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Mitigation

We have heard that agents have been advised recently that a landlord is required to mitigate his losses when seeking to recover rent arrears, where a tenant abandons the demised premises. This is not correct, the landlord is in fact under no such obligation.

In Reichman v Beveridge the Court of Appeal dismissed the appeal of two tenants who had abandoned the office premises. The landlord took no steps to terminate the lease and sued for the rent arrears for the period that the premises were abandoned. The tenants argued that the landlord should have mitigated its loss by marketing the property or accepting the offer of a prospective tenant.

However the court held that the tenant’s argument should fail because the landlord had not acted wholly unreasonably in refusing to take steps to find a new tenant. The court also held that damages would not be an adequate remedy for the landlord as, if current market rent had been lower than that reserved by the lease, terminating the lease and re-letting the premises would leave the landlord with a shortfall in rent which it would be unable to recover. If, however, market rent was the same or higher, then it would have been possible for the tenant to take steps itself to find an assignee.

The rationale behind the decision is that landlord will be prevented from enforcing his contractual rights to maintain the contract and sue for the contract price only where an election to keep a contract open is wholly unreasonable, or where damages would be an adequate remedy.

Therefore whilst there is no requirement in most cases of L&T to mitigate, the advice is that you consider it. If for example your tenant is from abroad and for whatever reason abandons the premises is makes no sense to sue for the rent if there is no possibility of recovering it. What should be considered is for the tenant to be put on notice that whilst the landlord is not required to mitigate he will do so by replacing the tenant at the tenant’s expense and confirming that the tenant is responsible for the rent until a new tenant has been secured.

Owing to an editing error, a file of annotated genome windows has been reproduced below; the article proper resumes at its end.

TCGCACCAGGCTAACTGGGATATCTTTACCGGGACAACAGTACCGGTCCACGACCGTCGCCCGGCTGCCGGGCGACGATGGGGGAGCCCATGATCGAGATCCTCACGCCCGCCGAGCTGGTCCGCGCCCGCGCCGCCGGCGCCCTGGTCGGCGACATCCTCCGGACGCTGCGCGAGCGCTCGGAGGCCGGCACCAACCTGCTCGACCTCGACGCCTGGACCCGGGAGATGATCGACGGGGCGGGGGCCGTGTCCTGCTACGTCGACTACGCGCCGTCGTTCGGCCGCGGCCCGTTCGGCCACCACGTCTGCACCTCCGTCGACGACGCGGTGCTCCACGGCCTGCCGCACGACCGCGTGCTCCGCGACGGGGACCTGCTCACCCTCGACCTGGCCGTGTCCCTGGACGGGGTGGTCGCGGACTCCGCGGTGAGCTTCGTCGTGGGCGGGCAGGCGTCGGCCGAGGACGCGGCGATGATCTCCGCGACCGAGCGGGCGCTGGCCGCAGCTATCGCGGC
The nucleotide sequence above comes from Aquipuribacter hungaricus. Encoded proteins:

One Comment

  • David Smith 27th September 2011 at 1:59 pm

    Good summary. This is an interesting situation as England & Wales has rather gone out on a limb here. Other common law jurisdictions such as Australia and Canada take the view that leases are just a species of contract and obligations such as mitigation of loss apply to them. England seems to want to have its cake and eat it in that it is happy to apply contractual rights such as recission to leases but will not apply the obligation of mitigation.

    This is probably something that needs changing but it will be hard to get it past the Court of Appeal. I doubt the current Supreme Court would uphold the view of the Court of Appeal in Reichman were it to be challenged

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